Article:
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My Journey as a Mother: Breastfeeding (Part Two)

my two chunkers, with their buddy Styles, who refused to smile 🙂
  As a continuation of my breastfeeding journey with EK, my journey breastfeeding J was much easier. Already, I knew the pain I’d feel in those first few days – and I was prepared mentally this time. So that was less of an issue. He had a MUCH better latch than she did, and so we started off much better. My milk came in more quickly (while I was packing to leave the hospital, in fact!) and so he got the full effects of that more quickly.

However, he was a sleep-nurser, which in turn made him a little less efficient. Therefore, he didn’t gain as much weight, so the pediatrician was worried about him, so I was worried about him, and we went through everything we could think of to keep him awake, get him to eat instead of pacify, and get him to gain some weight. That basically turned into me pumping and giving him some bottles more often (he’d finish a bottle without stopping, just not nurse for very long without sleeping) and eventually supplementing formula.

He continued being a good nurser once he started gaining weight and we were doing bottles as well as nursing. It didn’t take him much longer to find a rhythm, get the benefit of breastmilk as well as formula, and be a chubby babe just like his sister was. He continued doing bottles with breastmilk and with formula while I was working, and nursing while I was home until he was 8 months, when I had stopped making very much milk (I had stopped working by then) and he just weaned himself. He stopped being interested in nursing and just wanted bottles, and my milk dried up. Since he was so old, eating food as well as taking bottles well, and was clearly not having any weight troubles anymore, I didn’t press the issue and let him make his decision.

I don’t have any regrets about this process. I don’t regret giving him bottles and formula to help his weight gain. I don’t regret letting him wean himself at 8 months. I don’t regret a moment of our journey. He’s a healthy, sweet boy, and we have bonded and have a wonderful relationship. I have loved every moment getting to know him more and more, and I know that our initial bonding with breastfeeding helped that along, but isn’t the only thing that mattered in our relationship. Bonding can happen without breastfeeding. Bonding can continue after you stop. Make the best choice for you and your baby, and whatever that looks like, good for you!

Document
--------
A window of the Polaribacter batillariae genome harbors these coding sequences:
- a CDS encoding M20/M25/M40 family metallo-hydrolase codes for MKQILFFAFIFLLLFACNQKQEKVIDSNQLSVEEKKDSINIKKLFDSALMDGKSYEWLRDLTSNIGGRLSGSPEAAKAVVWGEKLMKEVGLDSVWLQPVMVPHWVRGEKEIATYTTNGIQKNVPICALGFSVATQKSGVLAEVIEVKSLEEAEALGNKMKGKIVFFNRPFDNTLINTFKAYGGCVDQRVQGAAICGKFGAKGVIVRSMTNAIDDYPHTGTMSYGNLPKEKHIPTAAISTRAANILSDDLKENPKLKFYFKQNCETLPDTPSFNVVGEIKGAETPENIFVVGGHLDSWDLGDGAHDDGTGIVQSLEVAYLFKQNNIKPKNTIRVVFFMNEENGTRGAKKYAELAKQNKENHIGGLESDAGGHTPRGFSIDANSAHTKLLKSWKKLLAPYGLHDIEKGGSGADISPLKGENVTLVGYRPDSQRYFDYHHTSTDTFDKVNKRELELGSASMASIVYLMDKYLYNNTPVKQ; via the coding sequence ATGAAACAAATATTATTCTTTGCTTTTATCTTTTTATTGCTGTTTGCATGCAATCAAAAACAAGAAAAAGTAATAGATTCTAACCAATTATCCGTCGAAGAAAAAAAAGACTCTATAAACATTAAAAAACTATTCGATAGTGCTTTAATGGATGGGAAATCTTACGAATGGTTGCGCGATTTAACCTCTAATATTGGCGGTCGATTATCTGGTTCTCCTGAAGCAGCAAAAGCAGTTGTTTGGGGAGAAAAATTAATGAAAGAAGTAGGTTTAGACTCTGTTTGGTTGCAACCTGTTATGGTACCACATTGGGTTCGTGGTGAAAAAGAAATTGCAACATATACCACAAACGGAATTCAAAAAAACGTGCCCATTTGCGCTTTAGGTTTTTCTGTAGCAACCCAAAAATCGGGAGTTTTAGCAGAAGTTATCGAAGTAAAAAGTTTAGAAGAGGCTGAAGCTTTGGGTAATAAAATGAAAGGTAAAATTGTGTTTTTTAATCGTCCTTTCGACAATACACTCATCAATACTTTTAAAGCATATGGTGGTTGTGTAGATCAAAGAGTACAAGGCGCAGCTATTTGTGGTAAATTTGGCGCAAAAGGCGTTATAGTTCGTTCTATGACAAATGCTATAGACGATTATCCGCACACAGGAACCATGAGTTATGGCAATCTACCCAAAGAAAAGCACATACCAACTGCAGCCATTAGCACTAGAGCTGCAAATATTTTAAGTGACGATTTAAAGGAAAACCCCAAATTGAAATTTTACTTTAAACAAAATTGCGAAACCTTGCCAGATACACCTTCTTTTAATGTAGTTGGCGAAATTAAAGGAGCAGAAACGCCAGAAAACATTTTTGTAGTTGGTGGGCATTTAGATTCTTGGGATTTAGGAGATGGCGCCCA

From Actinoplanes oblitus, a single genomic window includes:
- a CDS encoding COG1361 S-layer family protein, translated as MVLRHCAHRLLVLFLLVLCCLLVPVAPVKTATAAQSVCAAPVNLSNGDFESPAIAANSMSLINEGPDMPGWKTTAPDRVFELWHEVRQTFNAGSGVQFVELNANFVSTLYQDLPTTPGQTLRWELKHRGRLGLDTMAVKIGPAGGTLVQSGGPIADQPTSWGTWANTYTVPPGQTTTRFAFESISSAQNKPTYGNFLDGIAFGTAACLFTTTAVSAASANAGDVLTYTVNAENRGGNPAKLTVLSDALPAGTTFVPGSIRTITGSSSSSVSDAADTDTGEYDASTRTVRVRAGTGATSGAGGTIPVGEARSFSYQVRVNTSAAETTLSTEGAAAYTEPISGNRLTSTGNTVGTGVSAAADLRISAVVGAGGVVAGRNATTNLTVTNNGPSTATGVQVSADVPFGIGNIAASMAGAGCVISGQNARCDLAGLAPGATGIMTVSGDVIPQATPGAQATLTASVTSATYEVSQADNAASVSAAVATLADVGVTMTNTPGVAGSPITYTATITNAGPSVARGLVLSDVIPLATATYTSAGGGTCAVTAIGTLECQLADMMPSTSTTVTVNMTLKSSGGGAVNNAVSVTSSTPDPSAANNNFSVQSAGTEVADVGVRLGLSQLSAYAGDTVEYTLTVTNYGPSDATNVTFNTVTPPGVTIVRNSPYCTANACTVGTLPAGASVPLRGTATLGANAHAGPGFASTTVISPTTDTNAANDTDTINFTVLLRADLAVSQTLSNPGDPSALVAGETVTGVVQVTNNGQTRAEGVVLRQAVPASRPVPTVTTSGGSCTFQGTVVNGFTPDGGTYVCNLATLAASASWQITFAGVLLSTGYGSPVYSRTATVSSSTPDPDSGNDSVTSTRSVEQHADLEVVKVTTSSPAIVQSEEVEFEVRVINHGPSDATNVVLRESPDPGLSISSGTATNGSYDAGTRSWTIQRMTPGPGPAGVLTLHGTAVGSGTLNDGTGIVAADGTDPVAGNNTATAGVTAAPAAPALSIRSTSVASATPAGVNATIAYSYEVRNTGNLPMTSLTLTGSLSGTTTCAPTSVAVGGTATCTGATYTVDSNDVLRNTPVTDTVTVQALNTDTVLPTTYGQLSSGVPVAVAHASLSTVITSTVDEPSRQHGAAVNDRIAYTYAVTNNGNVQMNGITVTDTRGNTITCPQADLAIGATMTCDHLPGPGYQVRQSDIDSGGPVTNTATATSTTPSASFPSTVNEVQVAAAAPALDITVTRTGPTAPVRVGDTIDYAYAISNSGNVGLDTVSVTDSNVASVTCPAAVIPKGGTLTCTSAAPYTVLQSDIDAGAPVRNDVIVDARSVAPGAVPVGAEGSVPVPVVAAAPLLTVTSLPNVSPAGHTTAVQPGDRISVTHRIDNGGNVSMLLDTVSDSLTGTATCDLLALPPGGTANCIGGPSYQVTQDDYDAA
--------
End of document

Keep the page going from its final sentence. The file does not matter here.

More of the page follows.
My Journey as a Mother: Breastfeeding (Part One)

I want to start a series. I don’t know often it’ll be added to, or what I might put in it, but I’d like to call the series of posts “My Journey as a Mother”. Instead of snarky things my toddler says, or cute things I’ve baked with friends, I want it to be honest and personal, about my unique journey as a mother. Since my kids are so young, I doubt I’ll ever truly run out of things to talk about, and I can add things as often as I feel led to write about them. 
Something I’ve been thinking about a lot recently (as I’m preparing for the birth of my third child) is something I don’t think I’ve blogged about at all – breastfeeding. This can be a really hot topic, one that many women/mothers/caretakers feel passionately about. I don’t want anything I say to be a “persuasive article” or “offensive rant”. I just want to share my story, my struggles, my successes, and my hopes for the next breastfeeding journey on which I’ll embark.

When I was pregnant will EK, it was a no-brainer that I would nurse her. It’s widely accepted as the healthiest thing to do, so of course it would be what I did for my daughter. Where her birthday fell during the school year  (mid-April), I knew I would have several months of potential nursing before I would have to go back to school in the fall and likely into a routine of more pumping than nursing. I was looking forward to April-August being able to mostly nurse, and introduce bottles and scheduling a pumping routine as I went back to work.